# The implications of a noisy graph

I’ve produced a few graphs in my day and it’s always comforting when the lines are smooth, like the plot of playing time vs. minutes left in the game:

The data (or at least the rate of change in it) is fairly stable from minute to minute. That’s not surprising considering there are seven seasons of data, or something like 38,000 games behind the plot. With 10 starters per game that gives us nearly 400,000 players worth of data.

What struck me about the plot of foul rate vs. minutes remaining was that it was not so visually appealing. There are all sorts of bumps and changes in direction in the lines.

My initial reaction to seeing a chart like this is that there must be something wrong with my code. I still can’t rule out that possibility, but after looking at my work a while I feel reasonably confident the wiggles are real.

They also don’t appear to be completely random. Upon further inspection, the movements occur in four-minute cycles. Almost without exception, there are local peaks in foul rate at the 16, 12, eight, and four-minute marks of each half.1 For your convenience, I’ve highlighted those peaks here:

Since media timeouts tend to occur in the 15, 11, 7, and three-minute windows, I don’t think it’s a stretch to assume that media timeouts have some influence on foul rate. Immediately after these breaks, a player’s foul rate drops. It’s as if rested players are better at avoiding fouls. The relative lack of fouls at the beginning of each half might be players showing extra caution, but I suspect there is some contribution from players being particularly well-rested during those times, as well.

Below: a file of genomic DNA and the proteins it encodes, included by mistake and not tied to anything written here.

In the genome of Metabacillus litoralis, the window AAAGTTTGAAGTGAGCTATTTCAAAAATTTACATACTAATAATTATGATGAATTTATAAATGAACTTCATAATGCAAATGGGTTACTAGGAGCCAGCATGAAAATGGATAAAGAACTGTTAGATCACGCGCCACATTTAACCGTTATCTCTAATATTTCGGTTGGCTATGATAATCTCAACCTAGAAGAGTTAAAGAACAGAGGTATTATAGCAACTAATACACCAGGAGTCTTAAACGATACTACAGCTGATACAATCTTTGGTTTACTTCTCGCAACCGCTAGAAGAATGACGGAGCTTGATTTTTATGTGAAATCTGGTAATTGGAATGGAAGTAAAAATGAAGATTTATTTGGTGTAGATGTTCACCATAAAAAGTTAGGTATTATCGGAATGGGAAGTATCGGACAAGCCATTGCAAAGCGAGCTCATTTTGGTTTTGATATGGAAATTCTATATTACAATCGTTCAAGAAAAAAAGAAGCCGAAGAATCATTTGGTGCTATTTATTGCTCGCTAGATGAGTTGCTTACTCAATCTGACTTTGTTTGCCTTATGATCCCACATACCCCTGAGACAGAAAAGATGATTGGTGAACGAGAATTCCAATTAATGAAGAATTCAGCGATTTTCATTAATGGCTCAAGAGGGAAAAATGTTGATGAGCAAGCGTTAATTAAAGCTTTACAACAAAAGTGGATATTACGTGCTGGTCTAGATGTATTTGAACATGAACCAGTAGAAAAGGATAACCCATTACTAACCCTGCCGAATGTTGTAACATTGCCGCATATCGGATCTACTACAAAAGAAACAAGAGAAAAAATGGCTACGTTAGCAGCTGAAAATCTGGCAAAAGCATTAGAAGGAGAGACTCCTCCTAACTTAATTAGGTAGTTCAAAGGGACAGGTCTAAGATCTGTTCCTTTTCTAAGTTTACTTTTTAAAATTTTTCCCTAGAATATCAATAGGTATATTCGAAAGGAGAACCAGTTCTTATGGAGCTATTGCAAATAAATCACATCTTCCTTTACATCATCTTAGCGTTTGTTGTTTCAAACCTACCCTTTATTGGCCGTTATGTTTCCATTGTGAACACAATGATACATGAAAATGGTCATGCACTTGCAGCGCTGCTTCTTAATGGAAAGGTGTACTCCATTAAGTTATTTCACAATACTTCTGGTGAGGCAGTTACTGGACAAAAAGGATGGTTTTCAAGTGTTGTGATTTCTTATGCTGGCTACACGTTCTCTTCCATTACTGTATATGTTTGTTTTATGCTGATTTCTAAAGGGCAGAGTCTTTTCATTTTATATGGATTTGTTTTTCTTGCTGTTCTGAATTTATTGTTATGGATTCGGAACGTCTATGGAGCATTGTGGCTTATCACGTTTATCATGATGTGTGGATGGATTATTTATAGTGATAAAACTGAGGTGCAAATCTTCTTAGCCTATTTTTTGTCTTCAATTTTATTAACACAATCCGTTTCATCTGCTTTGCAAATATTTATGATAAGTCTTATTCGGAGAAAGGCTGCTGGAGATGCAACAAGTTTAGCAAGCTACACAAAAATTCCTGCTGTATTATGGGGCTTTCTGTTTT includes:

A player’s tendency to commit fouls is at least a function of five things: his own tendency to commit fouls, his opponent’s tendency to draw fouls, his foul count, time left in the game, and his fatigue level. All I have to prove the last factor exists is just this noisy graph, though. In reality, I’d feel better about relating on-court time of each player to his chances of picking up another foul. I’ll leave that as an exercise for the reader.2

On the other hand, it wouldn’t be a revelation if it were determined that fatigued players are more likely to pick up fouls. Tired players are going to be slower physically and mentally and therefore would figure to be more susceptible to fouls.

So maybe we didn’t learn anything that we didn’t already have a hunch about. But it’s interesting that the phenomenon appears to show up in the data this way. If you’re a coach willing to give the player in foul trouble some bonus minutes, sub them in after timeouts and don’t leave them when they are gasping for air.

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 1 ^ The way I’ve collected the data, the foul rate shown with 16 minutes left is the result of all data aggregated from 16:59 to 16:00 remaining. 2 ^ It could be a very long and tedious exercise, but once completed would be suitable for publishing in a prestigious journal.